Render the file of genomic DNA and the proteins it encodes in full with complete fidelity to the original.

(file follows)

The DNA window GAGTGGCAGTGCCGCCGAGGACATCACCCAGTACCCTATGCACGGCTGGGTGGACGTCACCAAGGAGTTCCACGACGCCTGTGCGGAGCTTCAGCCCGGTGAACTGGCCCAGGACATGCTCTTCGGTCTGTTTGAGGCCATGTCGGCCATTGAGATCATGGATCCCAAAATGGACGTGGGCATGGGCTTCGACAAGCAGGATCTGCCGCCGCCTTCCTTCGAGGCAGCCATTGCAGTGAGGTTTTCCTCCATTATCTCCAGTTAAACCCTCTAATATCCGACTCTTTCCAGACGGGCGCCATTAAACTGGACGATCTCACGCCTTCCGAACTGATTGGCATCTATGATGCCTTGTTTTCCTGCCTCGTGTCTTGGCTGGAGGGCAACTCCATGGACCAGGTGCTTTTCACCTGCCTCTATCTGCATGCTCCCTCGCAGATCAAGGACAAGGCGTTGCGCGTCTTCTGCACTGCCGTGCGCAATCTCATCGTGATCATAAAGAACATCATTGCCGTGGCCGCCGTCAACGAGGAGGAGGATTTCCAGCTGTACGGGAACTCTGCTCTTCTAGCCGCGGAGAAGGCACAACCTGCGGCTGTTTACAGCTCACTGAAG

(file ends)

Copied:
The DNA window GAGTGGCAGTGCCGCCGAGGACATCACCCAGTACCCTATGCACGGCTGGGTGGACGTCACCAAGGAGTTCCACGACGCCTGTGCGGAGCTTCAGCCCGGTGAACTGGCCCAGGACATGCTCTTCGGTCTGTTTGAGGCCATGTCGGCCATTGAGATCATGGATCCCAAAATGGACGTGGGCATGGGCTTCGACAAGCAGGATCTGCCGCCGCCTTCCTTCGAGGCAGCCATTGCAGTGAGGTTTTCCTCCATTATCTCCAGTTAAACCCTCTAATATCCGACTCTTTCCAGACGGGCGCCATTAAACTGGACGATCTCACGCCTTCCGAACTGATTGGCATCTATGATGCCTTGTTTTCCTGCCTCGTGTCTTGGCTGGAGGGCAACTCCATGGACCAGGTGCTTTTCACCTGCCTCTATCTGCATGCTCCCTCGCAGATCAAGGACAAGGCGTTGCGCGTCTTCTGCACTGCCGTGCGCAATCTCATCGTGATCATAAAGAACATCATTGCCGTGGCCGCCGTCAACGAGGAGGAGGATTTCCAGCTGTACGGGAACTCTGCTCTTCTAGCCGCGGAGAAGGCACAACCTGCGGCTGTTTACAGCTCACTGAAG